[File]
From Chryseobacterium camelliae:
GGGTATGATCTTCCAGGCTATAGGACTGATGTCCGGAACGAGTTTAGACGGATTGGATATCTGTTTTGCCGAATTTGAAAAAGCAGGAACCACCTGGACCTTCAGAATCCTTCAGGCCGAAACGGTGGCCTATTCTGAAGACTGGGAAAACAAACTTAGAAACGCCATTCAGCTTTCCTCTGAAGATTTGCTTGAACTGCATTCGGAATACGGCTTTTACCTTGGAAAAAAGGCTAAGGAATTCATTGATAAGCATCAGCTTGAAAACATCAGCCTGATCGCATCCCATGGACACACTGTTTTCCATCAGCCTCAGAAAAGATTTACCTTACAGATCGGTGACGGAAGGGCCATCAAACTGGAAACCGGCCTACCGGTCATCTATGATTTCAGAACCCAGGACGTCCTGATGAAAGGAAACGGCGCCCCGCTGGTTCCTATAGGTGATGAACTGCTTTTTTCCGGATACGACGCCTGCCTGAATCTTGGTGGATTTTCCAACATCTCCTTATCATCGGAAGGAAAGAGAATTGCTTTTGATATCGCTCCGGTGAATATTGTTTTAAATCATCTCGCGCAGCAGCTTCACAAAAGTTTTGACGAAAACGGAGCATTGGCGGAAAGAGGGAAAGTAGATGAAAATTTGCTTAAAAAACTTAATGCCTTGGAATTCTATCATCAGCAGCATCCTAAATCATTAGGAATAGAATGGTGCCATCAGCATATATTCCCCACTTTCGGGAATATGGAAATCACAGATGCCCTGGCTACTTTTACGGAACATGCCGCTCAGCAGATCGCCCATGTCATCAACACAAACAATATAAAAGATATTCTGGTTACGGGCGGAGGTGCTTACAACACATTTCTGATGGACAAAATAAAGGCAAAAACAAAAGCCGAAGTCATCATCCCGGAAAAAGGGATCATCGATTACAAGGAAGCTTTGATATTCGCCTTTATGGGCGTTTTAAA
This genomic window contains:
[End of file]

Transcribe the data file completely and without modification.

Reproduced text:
From Chryseobacterium camelliae:
GGGTATGATCTTCCAGGCTATAGGACTGATGTCCGGAACGAGTTTAGACGGATTGGATATCTGTTTTGCCGAATTTGAAAAAGCAGGAACCACCTGGACCTTCAGAATCCTTCAGGCCGAAACGGTGGCCTATTCTGAAGACTGGGAAAACAAACTTAGAAACGCCATTCAGCTTTCCTCTGAAGATTTGCTTGAACTGCATTCGGAATACGGCTTTTACCTTGGAAAAAAGGCTAAGGAATTCATTGATAAGCATCAGCTTGAAAACATCAGCCTGATCGCATCCCATGGACACACTGTTTTCCATCAGCCTCAGAAAAGATTTACCTTACAGATCGGTGACGGAAGGGCCATCAAACTGGAAACCGGCCTACCGGTCATCTATGATTTCAGAACCCAGGACGTCCTGATGAAAGGAAACGGCGCCCCGCTGGTTCCTATAGGTGATGAACTGCTTTTTTCCGGATACGACGCCTGCCTGAATCTTGGTGGATTTTCCAACATCTCCTTATCATCGGAAGGAAAGAGAATTGCTTTTGATATCGCTCCGGTGAATATTGTTTTAAATCATCTCGCGCAGCAGCTTCACAAAAGTTTTGACGAAAACGGAGCATTGGCGGAAAGAGGGAAAGTAGATGAAAATTTGCTTAAAAAACTTAATGCCTTGGAATTCTATCATCAGCAGCATCCTAAATCATTAGGAATAGAATGGTGCCATCAGCATATATTCCCCACTTTCGGGAATATGGAAATCACAGATGCCCTGGCTACTTTTACGGAACATGCCGCTCAGCAGATCGCCCATGTCATCAACACAAACAATATAAAAGATATTCTGGTTACGGGCGGAGGTGCTTACAACACATTTCTGATGGACAAAATAAAGGCAAAAACAAAAGCCGAAGTCATCATCCCGGAAAAAGGGATCATCGATTACAAGGAAGCTTTGATATTCGCCTTTATGGGCGTTTTAAA
This genomic window contains: